Tent City

P80224KIn the autumn of 1989, small and temporary tent cities appeared in parks and other public spaces around the San Francisco Bay Area and the Monterey Bay Area, where many homes had been damaged or destroyed by the Loma Prieta Earthquake. They were necessary at the time, but were not intended to be permanent features of the landscapes. For a while, they were unpleasant reminders that some people could not go home until their homes were repaired or rebuilt.

In more recent history, ridiculously expensive real estate and rents have increased homelessness in the same regions. Even gainfully employed people are homeless because they can neither purchase nor rent a home, either because of expense or because of a lack of availability. Those who live in homes complain about the unsightliness and other problems associated with the homeless living in homeless encampments and small tent cities.

We get it. Tents are bad.

So then, what is this small tent city on one of the main roadways in town?

Good planning and bad planning.

First the good. Each of the shop spaces in the contemporary retail building behind this tent city needs its own water meter and valve manifold. Each of these meters and manifolds must be easily accessible. Because they are accessible, they are also exposed, so they need to be insulated so that they do not freeze during the very rare occasion (in our mild climate) that the weather gets cold enough to do so. This explains why the water meters are next to the sidewalks, and the upright valve manifolds behind them are covered with these billowed tents.

The bad? Good landscape design should have been considered with the location of these meters and manifolds. A water main line should have been routed so that this whole complex could have been constructed within a utility closet or shed, or even a small utility yard that could have been fenced in a less prominent location. If constructed inside a utility closet or shed, the insulating tents would not be necessary. Now that it is too late for that sort of planning, there is not even enough clearance from the sidewalk for hedging or low fencing to obscure the meters and manifolds without obstructing access. It really would not have taken much of a landscape modification to obscure the view of all this infrastructure, if only more space had been made available where it is needed.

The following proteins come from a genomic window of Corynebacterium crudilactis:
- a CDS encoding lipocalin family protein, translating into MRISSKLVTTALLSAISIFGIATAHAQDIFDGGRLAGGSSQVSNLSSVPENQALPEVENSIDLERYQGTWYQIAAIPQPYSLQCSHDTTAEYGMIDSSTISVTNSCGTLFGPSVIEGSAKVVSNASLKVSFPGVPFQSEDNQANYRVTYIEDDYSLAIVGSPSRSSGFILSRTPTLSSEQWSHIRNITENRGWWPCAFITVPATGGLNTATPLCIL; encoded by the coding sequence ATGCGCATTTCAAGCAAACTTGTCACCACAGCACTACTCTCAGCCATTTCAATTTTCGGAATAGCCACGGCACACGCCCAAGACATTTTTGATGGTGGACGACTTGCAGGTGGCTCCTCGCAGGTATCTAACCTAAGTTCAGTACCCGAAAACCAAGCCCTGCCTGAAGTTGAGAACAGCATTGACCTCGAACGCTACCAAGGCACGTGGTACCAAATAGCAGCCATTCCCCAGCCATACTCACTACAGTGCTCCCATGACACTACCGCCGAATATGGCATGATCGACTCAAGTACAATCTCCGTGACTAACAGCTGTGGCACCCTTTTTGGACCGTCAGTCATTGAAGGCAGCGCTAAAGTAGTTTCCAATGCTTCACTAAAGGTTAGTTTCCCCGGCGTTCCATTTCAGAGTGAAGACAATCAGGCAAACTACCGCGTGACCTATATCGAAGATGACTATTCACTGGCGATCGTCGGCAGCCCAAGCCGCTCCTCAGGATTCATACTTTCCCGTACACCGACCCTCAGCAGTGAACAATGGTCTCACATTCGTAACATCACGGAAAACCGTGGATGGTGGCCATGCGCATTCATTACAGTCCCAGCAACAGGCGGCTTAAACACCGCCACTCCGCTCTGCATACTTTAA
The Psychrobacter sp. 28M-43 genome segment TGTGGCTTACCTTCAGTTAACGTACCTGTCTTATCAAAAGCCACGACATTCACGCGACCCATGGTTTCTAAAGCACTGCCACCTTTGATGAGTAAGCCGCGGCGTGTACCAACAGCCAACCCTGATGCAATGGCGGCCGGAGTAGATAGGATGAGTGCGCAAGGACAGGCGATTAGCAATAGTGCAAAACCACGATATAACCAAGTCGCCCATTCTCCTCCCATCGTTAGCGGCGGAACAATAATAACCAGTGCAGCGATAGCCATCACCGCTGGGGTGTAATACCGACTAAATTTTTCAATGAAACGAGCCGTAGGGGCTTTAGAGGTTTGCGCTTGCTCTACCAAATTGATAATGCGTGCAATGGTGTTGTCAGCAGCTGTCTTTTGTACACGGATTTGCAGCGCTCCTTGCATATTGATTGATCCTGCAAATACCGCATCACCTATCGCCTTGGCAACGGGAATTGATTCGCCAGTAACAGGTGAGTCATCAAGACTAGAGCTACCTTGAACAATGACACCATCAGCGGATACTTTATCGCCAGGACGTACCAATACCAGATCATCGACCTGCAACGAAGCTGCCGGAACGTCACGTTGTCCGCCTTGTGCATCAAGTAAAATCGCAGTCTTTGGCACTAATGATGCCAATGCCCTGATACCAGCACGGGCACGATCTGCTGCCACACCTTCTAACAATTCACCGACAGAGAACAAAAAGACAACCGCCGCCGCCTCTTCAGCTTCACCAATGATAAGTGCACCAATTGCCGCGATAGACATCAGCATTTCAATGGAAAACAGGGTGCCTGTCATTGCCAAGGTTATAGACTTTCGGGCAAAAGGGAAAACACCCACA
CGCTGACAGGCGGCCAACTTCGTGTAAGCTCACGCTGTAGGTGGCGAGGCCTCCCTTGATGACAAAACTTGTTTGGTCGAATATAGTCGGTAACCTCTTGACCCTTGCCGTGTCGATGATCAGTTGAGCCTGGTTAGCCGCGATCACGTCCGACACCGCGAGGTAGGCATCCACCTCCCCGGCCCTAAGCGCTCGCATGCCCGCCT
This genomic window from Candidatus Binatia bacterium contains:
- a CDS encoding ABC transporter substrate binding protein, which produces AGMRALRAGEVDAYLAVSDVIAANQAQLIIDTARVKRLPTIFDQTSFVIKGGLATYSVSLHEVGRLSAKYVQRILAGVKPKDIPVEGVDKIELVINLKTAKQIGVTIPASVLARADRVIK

Sadly, landscape design was not a priority on this building. Although the water meters and manifolds are completely exposed, shrubbery obscures window and more appealing features of the buildings, such as ornamental stonework. The view from inside many windows is of the unsightly backsides of pointlessly shorn shrubbery. Trees were crowded and planted directly in front of signs, even though there is plenty of frontage without signs where trees could have been planted. It is amazing what some landscape designers get away with.

Dreamscape at the Jungalow

B80128The Jungalow is my colleague Brent’s bungalow home, surrounded by a jungle of a landscape, just about a block off of the Santa Monica Freeway in Mid City Los Angles.

This picture very effectively illustrates that Brent has no business taking pictures . . . and that he should have had a V-8.

The landscape really is spectacular though. You might have seen bits and pieces of it in Sunset Magazine or other horticultural magazines. Pictures of specific flowers and plants were used to illustrate the Sunset – Western Garden Book.

Brent likes his garden to be spectacular. He uses it to trial a few plants before using them at the homes of clients, and to demonstrate how effectively his home garden functions as a lush jungle oasis in the middle of the city. The dense hedging obscures views of neighboring homes, and muffles the sound of the Santa Monica Freeway and La Brea Avenue. Fountains obscure more of whatever outside noise that happens to get through. Although the situation is completely synthetic, and includes species that were imported from all over the World, to be pruned, groomed and trained to do unnatural things, Brent likes to think that it mimics nature. The straight lines, square corners and flat surface of the compact urban lot are invisible behind curvacious borders, terraces, lush foliage and sculptural trees. There is way too much material for such a compact space. It is all so completely contrary to the big city that surrounds it.

Three hundred and fifty miles to the northwest, on acreage in the forests of the Santa Cruz Mountains above Los Gatos, my garden could not have been more opposite. Despite the abundance of more space than I could possibly use, the area used for gardening was quite confined to less than an eighth of an acre. The hilly terrain was flattened as much as possible, and surrounded with straight retaining walls and walkways. Native vegetation was removed to allow more sunlight through. There was no need for hedging because there was nothing beyond the garden to obscure the view of. There was no need for fountains to obscure outside noise because the only outside noise was that of Zayante Creek at the bottom of the garden. For efficiency, plants were installed in rows and grids, and very evenly spaced. It was completely contrary to the surrounding forest.

That is why Brent is a landscape designer and I am just a horticulturist and nurseryman. Who is right? I am.